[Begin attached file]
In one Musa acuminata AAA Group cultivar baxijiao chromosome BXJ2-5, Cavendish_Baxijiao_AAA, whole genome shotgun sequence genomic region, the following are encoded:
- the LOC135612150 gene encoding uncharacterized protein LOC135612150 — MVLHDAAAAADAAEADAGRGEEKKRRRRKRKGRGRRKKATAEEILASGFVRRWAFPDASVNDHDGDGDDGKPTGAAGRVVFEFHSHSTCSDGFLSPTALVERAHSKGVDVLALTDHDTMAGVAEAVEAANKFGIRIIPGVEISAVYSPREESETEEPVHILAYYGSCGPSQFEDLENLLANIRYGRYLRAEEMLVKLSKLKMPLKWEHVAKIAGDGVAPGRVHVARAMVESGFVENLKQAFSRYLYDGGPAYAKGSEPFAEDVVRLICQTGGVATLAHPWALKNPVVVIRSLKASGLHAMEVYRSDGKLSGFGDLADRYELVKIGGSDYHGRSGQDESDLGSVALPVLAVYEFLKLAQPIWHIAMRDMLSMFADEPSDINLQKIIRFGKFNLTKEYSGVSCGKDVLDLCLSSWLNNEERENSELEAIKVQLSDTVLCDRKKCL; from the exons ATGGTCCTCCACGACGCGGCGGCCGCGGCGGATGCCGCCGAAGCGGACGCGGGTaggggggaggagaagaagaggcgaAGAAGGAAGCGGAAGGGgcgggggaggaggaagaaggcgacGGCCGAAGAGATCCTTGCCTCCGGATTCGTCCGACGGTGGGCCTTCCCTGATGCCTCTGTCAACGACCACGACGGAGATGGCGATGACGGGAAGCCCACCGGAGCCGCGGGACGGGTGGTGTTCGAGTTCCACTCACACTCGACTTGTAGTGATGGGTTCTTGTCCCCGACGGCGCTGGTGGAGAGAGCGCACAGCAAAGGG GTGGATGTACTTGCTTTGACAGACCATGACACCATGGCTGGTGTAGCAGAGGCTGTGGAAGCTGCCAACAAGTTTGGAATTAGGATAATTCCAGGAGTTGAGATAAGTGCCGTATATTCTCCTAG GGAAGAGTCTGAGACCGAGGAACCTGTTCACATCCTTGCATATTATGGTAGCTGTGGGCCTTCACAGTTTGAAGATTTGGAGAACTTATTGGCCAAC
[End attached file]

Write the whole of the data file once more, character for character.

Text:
In one Musa acuminata AAA Group cultivar baxijiao chromosome BXJ2-5, Cavendish_Baxijiao_AAA, whole genome shotgun sequence genomic region, the following are encoded:
- the LOC135612150 gene encoding uncharacterized protein LOC135612150 — MVLHDAAAAADAAEADAGRGEEKKRRRRKRKGRGRRKKATAEEILASGFVRRWAFPDASVNDHDGDGDDGKPTGAAGRVVFEFHSHSTCSDGFLSPTALVERAHSKGVDVLALTDHDTMAGVAEAVEAANKFGIRIIPGVEISAVYSPREESETEEPVHILAYYGSCGPSQFEDLENLLANIRYGRYLRAEEMLVKLSKLKMPLKWEHVAKIAGDGVAPGRVHVARAMVESGFVENLKQAFSRYLYDGGPAYAKGSEPFAEDVVRLICQTGGVATLAHPWALKNPVVVIRSLKASGLHAMEVYRSDGKLSGFGDLADRYELVKIGGSDYHGRSGQDESDLGSVALPVLAVYEFLKLAQPIWHIAMRDMLSMFADEPSDINLQKIIRFGKFNLTKEYSGVSCGKDVLDLCLSSWLNNEERENSELEAIKVQLSDTVLCDRKKCL; from the exons ATGGTCCTCCACGACGCGGCGGCCGCGGCGGATGCCGCCGAAGCGGACGCGGGTaggggggaggagaagaagaggcgaAGAAGGAAGCGGAAGGGgcgggggaggaggaagaaggcgacGGCCGAAGAGATCCTTGCCTCCGGATTCGTCCGACGGTGGGCCTTCCCTGATGCCTCTGTCAACGACCACGACGGAGATGGCGATGACGGGAAGCCCACCGGAGCCGCGGGACGGGTGGTGTTCGAGTTCCACTCACACTCGACTTGTAGTGATGGGTTCTTGTCCCCGACGGCGCTGGTGGAGAGAGCGCACAGCAAAGGG GTGGATGTACTTGCTTTGACAGACCATGACACCATGGCTGGTGTAGCAGAGGCTGTGGAAGCTGCCAACAAGTTTGGAATTAGGATAATTCCAGGAGTTGAGATAAGTGCCGTATATTCTCCTAG GGAAGAGTCTGAGACCGAGGAACCTGTTCACATCCTTGCATATTATGGTAGCTGTGGGCCTTCACAGTTTGAAGATTTGGAGAACTTATTGGCCAAC